April 30, 2012 at 3:59 PM ET
He had the means and the opportunity, but we may neverknow the motive of an 11-year-old student who urinated on a couple dozen laptops left unattended at Upper Allen Township Elementary in Pennsylvania.
In a report now bemusing Mac fan forums across the Internet, the Upper Allen Township Police Department states that "the cart and computers were damaged beyond repair, resulting in the loss of over $36,000."
The cart in question contained approximately 30 school-owned MacBooks, according to a police department spokesperson I spoke to, who couldn't tell me why the kid did it — let alone how. Because, c'mon — 30 MacBooks, even stacked, make for a formidable amount of square footage to cover, especially for a kid.
Nevertheless, all MacBooks went down as a total loss, and John Brownlee at Cult of Mac educates us on the likely reason why.
We can all surmise that urinating upon your Mac will not be covered by your AppleCare, but here’s an interesting question: If you stand up right this second, unzip your fly and hose off all over your MacBook, can you even pay Apple to service the machines? The answer is no, because Apple looks at micturated-upon MacBooks as a biohazard.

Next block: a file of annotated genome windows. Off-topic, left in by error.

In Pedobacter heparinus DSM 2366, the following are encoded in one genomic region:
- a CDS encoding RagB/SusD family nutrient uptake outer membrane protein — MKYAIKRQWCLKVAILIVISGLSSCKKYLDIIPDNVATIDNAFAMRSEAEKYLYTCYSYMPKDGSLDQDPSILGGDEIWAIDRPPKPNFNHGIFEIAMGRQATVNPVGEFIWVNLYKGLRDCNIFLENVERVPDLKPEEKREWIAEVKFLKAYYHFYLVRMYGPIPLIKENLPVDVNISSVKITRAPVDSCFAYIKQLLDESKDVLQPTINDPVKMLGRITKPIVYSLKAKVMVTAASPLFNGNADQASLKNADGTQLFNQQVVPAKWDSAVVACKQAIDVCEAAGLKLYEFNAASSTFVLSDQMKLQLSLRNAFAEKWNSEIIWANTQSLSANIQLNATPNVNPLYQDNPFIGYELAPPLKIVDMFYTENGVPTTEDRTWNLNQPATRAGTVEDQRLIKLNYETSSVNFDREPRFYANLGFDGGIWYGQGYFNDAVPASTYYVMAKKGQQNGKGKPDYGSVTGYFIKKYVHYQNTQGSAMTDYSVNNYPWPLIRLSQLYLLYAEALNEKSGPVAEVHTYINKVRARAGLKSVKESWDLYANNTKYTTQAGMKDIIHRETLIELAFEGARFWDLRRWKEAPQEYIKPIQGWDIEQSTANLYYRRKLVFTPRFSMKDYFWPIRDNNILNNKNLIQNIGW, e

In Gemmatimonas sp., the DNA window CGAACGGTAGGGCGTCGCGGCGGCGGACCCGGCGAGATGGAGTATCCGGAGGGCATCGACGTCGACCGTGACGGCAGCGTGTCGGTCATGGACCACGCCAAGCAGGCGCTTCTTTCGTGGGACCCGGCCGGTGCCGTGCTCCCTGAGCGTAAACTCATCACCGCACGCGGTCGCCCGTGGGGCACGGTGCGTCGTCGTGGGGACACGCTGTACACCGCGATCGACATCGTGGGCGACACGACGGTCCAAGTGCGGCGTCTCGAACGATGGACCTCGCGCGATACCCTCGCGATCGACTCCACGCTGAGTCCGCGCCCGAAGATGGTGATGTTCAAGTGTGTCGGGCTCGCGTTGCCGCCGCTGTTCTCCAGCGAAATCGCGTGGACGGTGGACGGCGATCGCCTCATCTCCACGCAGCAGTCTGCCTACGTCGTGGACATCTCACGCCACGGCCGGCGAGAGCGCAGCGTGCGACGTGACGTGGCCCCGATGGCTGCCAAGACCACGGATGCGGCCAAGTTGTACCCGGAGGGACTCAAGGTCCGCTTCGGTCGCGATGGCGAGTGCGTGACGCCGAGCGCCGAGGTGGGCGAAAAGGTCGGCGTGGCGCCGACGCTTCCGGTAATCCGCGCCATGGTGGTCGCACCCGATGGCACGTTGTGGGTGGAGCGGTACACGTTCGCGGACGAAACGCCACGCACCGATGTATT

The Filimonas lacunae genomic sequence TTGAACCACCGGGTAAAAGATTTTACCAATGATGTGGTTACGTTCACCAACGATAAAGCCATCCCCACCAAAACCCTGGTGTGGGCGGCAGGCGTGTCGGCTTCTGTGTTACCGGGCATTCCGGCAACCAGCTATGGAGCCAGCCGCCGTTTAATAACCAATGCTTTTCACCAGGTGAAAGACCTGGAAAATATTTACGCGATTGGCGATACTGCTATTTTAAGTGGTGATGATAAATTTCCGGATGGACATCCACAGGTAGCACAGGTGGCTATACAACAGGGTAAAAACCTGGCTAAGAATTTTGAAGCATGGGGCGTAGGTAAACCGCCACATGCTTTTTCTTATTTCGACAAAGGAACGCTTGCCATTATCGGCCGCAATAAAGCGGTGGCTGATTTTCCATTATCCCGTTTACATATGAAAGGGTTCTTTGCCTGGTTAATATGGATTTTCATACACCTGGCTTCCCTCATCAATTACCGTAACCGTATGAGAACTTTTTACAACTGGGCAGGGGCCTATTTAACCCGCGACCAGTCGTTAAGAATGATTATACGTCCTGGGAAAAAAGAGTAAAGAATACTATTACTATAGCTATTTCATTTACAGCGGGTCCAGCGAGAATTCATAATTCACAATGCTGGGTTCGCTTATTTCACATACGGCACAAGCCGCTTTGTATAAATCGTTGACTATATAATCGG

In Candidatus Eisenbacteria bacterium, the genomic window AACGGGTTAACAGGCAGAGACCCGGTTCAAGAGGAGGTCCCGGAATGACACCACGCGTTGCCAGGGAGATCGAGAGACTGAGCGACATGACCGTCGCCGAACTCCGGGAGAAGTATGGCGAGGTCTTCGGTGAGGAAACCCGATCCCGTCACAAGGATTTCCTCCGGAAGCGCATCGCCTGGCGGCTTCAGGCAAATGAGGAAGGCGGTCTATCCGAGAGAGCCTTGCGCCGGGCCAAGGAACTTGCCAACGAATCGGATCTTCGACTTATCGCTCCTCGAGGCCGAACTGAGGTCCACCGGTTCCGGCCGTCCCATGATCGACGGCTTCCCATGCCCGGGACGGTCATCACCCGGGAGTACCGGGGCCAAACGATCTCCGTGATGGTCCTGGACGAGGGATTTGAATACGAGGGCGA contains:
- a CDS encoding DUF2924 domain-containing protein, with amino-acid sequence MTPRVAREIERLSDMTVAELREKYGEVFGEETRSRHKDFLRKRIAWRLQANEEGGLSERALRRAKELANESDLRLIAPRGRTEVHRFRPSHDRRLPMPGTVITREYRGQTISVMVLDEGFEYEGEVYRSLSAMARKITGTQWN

Sure enough, not even dog urine is acceptable. I know this because the helpful woman who answered the phone at the New York City's Fifth Avenue Apple Store told me that no, if my dog urinated on my MacBook, no Apple Genius would touch it. What's more, "biohazard" is the exact word she used, right before she encouraged me to "Google" a repair outfit that would deign to do such dirty work.
Dog urination aside, there are other MacBook pathogens that may surprise you. So if you smoke, heads up. Cigarette smoke-infused Apple products count as biohazards too, as Consumerist reported in 2009.
For the crime of creating $36K in Apple biohazards, the boy in question was charged with institutional vandalism and criminal mischief. While the police spokesperson assures me that, contrary to some reports, the kid was not arrested, his case was forwarded to the Cumberland County Juvenile Probation Department.